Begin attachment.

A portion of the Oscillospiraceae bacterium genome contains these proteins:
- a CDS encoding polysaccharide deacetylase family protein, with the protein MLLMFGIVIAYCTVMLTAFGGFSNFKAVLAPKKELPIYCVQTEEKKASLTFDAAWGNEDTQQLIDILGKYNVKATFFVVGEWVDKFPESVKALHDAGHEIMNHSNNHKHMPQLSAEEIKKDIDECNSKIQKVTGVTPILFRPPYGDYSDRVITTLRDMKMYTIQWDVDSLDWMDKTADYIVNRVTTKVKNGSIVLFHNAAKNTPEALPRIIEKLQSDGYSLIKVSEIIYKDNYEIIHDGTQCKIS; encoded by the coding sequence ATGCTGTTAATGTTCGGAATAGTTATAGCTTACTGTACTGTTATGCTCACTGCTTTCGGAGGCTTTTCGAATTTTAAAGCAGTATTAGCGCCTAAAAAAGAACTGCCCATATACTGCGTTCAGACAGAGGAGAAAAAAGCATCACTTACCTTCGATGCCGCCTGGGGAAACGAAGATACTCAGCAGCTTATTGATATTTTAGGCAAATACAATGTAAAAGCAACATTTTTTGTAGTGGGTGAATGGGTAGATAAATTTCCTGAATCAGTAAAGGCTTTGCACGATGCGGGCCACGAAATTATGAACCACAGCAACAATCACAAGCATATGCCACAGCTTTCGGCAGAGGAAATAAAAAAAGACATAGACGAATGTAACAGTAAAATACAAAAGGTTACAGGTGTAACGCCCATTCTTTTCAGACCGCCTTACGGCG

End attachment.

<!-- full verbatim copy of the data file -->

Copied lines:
A portion of the Oscillospiraceae bacterium genome contains these proteins:
- a CDS encoding polysaccharide deacetylase family protein, with the protein MLLMFGIVIAYCTVMLTAFGGFSNFKAVLAPKKELPIYCVQTEEKKASLTFDAAWGNEDTQQLIDILGKYNVKATFFVVGEWVDKFPESVKALHDAGHEIMNHSNNHKHMPQLSAEEIKKDIDECNSKIQKVTGVTPILFRPPYGDYSDRVITTLRDMKMYTIQWDVDSLDWMDKTADYIVNRVTTKVKNGSIVLFHNAAKNTPEALPRIIEKLQSDGYSLIKVSEIIYKDNYEIIHDGTQCKIS; encoded by the coding sequence ATGCTGTTAATGTTCGGAATAGTTATAGCTTACTGTACTGTTATGCTCACTGCTTTCGGAGGCTTTTCGAATTTTAAAGCAGTATTAGCGCCTAAAAAAGAACTGCCCATATACTGCGTTCAGACAGAGGAGAAAAAAGCATCACTTACCTTCGATGCCGCCTGGGGAAACGAAGATACTCAGCAGCTTATTGATATTTTAGGCAAATACAATGTAAAAGCAACATTTTTTGTAGTGGGTGAATGGGTAGATAAATTTCCTGAATCAGTAAAGGCTTTGCACGATGCGGGCCACGAAATTATGAACCACAGCAACAATCACAAGCATATGCCACAGCTTTCGGCAGAGGAAATAAAAAAAGACATAGACGAATGTAACAGTAAAATACAAAAGGTTACAGGTGTAACGCCCATTCTTTTCAGACCGCCTTACGGCG